Farther Away by Jonathan Franzen: Through some weird, shitty magic, I always end up reading Jonathan Franzen at times of personal life crisis or change. I remember reading Freedom in Los Angeles on a particularly lonely trip that was mostly spent eating trail mix, writing at a weird-shaped desk, and trying to figure out why the mirror in my hotel also doubled as a television. It's fitting though—Franzen, however you might feel about him, is defining a generation. It's not my generation, I don't think, and it's not my dad's generation either. It's some in-between world I can't quite put a finger on yet. If Franzen were a lesser writer, I'd say he was the real human being equivalent of that tiny doorway in Being John Malkovitch, just hidden away where no one can find him, but when you do find him, he flips your whole life upside down. But Franzen is such an American Treasure that, at this point, people hate him for representing something that no one's even put a finger on yet. Freedom and The Corrections were both great, culture-defining works—but Farther Away? Technically, it's minor, I guess? It's a collection of essays gathered from various publications and speeches from over the years, and, for me, it includes some of Franzen's deepest, most revelatory work. Stripped of having to identify with any of the characters in his novels—who are often used as totems for anyone remotely like them, and as such, sometimes relating to one of them feels like a human being attempting to relate to an entire ocean—Franzen is able to blow apart the way we interact with each other, why we obsess, and how we get through life. Of particular note is "Pain Won't Kill You," a commencement address he gave at Kenyon College last May, which you can read in full here. It's mostly about technology, and how Facebook lets us present our best selves, instead of our real selves, and how that fucks up the concept of love and our understanding of it. But it's also about being a real person—being unafraid to love and be loved. That's maybe a cliche idea or a corny idea, but Franzen is great at flipping those universal truths into something new. "Farther Away," the second essay in the book, is nominally about Robinson Crusoe and isolation, but it's also about how Franzen coped with David Foster Wallace's suicide. This line, in particular, stuck out:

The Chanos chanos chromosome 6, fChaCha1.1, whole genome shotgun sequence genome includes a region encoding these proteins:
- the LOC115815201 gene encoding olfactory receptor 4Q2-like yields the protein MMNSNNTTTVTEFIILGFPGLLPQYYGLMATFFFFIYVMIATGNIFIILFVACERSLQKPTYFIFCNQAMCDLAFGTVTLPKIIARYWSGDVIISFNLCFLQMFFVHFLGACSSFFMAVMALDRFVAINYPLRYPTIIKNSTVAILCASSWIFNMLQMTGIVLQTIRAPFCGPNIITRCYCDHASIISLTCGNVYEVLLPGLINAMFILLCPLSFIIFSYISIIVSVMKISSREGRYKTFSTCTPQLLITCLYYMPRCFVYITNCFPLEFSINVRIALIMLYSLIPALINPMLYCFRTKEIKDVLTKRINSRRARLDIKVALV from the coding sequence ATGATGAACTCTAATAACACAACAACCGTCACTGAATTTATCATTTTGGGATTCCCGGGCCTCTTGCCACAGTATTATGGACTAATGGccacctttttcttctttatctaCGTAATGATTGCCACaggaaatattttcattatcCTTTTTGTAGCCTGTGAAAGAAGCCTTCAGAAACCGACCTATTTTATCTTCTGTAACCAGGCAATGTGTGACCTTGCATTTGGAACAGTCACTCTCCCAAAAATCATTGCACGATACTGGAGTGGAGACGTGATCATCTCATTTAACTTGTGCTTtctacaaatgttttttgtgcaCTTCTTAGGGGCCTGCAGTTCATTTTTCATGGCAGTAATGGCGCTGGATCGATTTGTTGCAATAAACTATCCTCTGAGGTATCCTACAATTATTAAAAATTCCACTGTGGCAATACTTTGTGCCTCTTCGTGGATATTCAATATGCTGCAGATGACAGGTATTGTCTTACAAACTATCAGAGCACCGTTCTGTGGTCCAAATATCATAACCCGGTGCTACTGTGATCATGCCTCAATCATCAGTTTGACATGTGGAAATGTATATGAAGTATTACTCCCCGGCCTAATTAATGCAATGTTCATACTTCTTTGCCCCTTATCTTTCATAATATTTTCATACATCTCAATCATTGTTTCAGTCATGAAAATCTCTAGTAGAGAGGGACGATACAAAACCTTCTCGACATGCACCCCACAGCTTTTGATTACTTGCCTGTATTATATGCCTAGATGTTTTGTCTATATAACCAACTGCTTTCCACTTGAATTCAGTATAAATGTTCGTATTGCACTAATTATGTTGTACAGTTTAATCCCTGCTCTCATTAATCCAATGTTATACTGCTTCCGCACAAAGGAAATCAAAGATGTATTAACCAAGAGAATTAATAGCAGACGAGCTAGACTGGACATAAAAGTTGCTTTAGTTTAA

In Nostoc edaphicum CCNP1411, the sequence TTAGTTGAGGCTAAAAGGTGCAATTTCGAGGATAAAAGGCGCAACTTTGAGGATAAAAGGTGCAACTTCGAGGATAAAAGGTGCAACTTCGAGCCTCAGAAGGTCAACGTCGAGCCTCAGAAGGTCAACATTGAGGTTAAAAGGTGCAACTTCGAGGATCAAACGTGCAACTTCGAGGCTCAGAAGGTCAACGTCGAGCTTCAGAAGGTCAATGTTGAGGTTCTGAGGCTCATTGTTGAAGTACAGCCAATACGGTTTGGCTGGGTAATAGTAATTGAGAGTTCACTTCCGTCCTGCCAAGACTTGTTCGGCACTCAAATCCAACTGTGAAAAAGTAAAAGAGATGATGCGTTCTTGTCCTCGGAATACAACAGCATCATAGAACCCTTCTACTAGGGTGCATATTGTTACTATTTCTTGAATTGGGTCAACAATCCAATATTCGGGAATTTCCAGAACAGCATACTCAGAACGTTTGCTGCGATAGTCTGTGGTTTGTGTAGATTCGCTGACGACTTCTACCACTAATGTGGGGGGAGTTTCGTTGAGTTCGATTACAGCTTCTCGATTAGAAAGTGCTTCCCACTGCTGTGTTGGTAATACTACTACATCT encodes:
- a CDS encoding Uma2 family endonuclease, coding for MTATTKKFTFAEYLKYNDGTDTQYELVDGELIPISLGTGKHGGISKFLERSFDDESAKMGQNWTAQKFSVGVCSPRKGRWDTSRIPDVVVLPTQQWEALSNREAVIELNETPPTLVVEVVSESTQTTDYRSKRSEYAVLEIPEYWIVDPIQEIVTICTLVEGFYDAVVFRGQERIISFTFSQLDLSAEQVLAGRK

"She knew, because I had told her, that my current state of flight from myself had begun soon after David's death, two years earlier. At the time, I'd made a decision not to deal with the hideous suicide of someone I'd loved so much but instead to take refuge in anger and work. Now that the work was done, though, it was harder to ignore the circumstance that, arguably, in one interpretation of his suicide, David had died of boredom and in despair about his future novels. The desperate edge to my own recent boredom: might this be related to my having broken a promise to myself? The promise that, after I'd finished my book project, I would allow myself to feel more than fleeting grief and enduring anger at David's death?"
Then, about a page later, Franzen describes a backpacking trip he went on when he was 16. Feeling desperately alone in the woods, he hid in his tent in the middle of a bright day.